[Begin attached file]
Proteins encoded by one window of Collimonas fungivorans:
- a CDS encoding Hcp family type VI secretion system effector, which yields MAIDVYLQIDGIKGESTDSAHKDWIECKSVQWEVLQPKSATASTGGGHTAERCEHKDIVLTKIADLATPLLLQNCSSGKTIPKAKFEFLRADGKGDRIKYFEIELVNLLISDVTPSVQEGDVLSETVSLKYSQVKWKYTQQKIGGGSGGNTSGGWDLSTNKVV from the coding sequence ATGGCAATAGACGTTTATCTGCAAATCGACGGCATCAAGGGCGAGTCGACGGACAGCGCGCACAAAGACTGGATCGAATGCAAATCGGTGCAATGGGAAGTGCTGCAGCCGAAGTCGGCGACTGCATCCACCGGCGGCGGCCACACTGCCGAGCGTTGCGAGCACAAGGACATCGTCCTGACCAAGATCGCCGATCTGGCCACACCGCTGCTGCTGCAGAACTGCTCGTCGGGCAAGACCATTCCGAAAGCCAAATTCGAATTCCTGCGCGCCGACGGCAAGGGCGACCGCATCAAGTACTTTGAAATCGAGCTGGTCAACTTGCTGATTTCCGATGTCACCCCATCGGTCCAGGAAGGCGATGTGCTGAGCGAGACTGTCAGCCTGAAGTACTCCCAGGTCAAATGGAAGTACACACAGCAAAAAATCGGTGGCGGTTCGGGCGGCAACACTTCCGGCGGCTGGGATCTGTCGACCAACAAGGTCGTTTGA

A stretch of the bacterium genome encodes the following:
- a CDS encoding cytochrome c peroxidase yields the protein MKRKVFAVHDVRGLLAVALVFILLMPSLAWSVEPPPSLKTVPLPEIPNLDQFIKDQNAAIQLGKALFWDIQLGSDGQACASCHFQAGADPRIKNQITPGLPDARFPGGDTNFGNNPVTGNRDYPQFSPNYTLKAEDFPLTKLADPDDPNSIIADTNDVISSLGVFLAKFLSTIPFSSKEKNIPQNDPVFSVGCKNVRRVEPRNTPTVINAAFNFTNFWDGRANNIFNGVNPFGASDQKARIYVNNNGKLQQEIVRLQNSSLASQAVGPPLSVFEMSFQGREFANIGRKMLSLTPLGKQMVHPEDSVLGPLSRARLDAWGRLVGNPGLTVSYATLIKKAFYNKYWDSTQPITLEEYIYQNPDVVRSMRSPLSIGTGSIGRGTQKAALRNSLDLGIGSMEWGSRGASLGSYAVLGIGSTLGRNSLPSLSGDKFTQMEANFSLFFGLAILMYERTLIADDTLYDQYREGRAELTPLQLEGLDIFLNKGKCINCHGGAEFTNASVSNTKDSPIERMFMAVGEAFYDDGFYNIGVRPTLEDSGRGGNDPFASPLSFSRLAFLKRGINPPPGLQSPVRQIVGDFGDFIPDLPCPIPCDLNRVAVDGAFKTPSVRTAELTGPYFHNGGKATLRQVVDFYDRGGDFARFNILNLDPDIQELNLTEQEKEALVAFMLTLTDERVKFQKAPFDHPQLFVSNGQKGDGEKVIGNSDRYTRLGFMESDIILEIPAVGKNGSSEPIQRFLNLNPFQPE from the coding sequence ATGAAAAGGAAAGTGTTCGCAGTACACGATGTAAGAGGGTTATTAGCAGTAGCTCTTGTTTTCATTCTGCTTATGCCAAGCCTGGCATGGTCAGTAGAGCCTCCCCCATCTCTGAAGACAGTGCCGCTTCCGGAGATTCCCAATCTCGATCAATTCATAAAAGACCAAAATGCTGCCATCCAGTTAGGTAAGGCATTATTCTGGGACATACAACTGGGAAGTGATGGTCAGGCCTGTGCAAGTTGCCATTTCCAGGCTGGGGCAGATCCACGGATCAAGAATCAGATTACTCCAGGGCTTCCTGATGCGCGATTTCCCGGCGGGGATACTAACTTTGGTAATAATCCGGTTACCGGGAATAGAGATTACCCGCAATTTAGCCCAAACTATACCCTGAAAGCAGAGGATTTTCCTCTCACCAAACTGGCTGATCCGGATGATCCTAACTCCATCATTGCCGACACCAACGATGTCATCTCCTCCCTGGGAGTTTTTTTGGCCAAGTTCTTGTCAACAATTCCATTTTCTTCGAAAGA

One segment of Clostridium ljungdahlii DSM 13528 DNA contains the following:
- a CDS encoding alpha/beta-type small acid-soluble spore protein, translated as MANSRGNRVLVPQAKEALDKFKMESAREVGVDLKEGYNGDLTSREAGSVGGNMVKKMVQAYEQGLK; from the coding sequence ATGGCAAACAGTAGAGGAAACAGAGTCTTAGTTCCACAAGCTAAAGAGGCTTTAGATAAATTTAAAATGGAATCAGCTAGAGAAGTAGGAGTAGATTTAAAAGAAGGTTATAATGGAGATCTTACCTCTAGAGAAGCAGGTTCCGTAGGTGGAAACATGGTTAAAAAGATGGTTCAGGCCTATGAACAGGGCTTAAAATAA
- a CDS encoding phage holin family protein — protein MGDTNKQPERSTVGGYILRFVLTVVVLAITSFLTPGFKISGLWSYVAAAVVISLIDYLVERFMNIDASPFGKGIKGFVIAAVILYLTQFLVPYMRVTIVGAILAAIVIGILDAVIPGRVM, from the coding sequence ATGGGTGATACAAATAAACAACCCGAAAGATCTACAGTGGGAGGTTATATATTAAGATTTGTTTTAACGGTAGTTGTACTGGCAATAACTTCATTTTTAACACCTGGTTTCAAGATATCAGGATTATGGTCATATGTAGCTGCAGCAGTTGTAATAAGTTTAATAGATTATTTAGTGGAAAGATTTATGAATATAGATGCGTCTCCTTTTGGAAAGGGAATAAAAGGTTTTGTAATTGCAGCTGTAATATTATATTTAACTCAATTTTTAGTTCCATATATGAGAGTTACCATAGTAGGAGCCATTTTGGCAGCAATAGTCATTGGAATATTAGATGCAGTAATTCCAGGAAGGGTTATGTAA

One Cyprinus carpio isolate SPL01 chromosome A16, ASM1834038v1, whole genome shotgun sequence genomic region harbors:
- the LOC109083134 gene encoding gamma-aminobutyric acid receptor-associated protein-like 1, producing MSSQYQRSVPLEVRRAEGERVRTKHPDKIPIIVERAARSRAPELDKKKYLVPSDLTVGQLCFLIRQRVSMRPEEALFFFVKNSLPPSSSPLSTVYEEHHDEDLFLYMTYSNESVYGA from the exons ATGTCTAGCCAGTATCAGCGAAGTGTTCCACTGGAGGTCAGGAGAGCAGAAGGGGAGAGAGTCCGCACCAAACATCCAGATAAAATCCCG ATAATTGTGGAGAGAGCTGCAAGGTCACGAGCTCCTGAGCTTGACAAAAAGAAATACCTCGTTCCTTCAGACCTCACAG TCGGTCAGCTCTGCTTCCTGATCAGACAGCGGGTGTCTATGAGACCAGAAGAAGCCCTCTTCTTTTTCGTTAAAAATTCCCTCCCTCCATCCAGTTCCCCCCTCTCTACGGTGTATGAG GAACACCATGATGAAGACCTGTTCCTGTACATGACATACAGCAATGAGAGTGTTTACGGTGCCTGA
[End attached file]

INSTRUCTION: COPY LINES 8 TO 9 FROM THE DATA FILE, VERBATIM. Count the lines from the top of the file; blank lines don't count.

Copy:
One Cyprinus carpio isolate SPL01 chromosome A16, ASM1834038v1, whole genome shotgun sequence genomic region harbors:
- the LOC109083134 gene encoding gamma-aminobutyric acid receptor-associated protein-like 1, producing MSSQYQRSVPLEVRRAEGERVRTKHPDKIPIIVERAARSRAPELDKKKYLVPSDLTVGQLCFLIRQRVSMRPEEALFFFVKNSLPPSSSPLSTVYEEHHDEDLFLYMTYSNESVYGA from the exons ATGTCTAGCCAGTATCAGCGAAGTGTTCCACTGGAGGTCAGGAGAGCAGAAGGGGAGAGAGTCCGCACCAAACATCCAGATAAAATCCCG ATAATTGTGGAGAGAGCTGCAAGGTCACGAGCTCCTGAGCTTGACAAAAAGAAATACCTCGTTCCTTCAGACCTCACAG TCGGTCAGCTCTGCTTCCTGATCAGACAGCGGGTGTCTATGAGACCAGAAGAAGCCCTCTTCTTTTTCGTTAAAAATTCCCTCCCTCCATCCAGTTCCCCCCTCTCTACGGTGTATGAG GAACACCATGATGAAGACCTGTTCCTGTACATGACATACAGCAATGAGAGTGTTTACGGTGCCTGA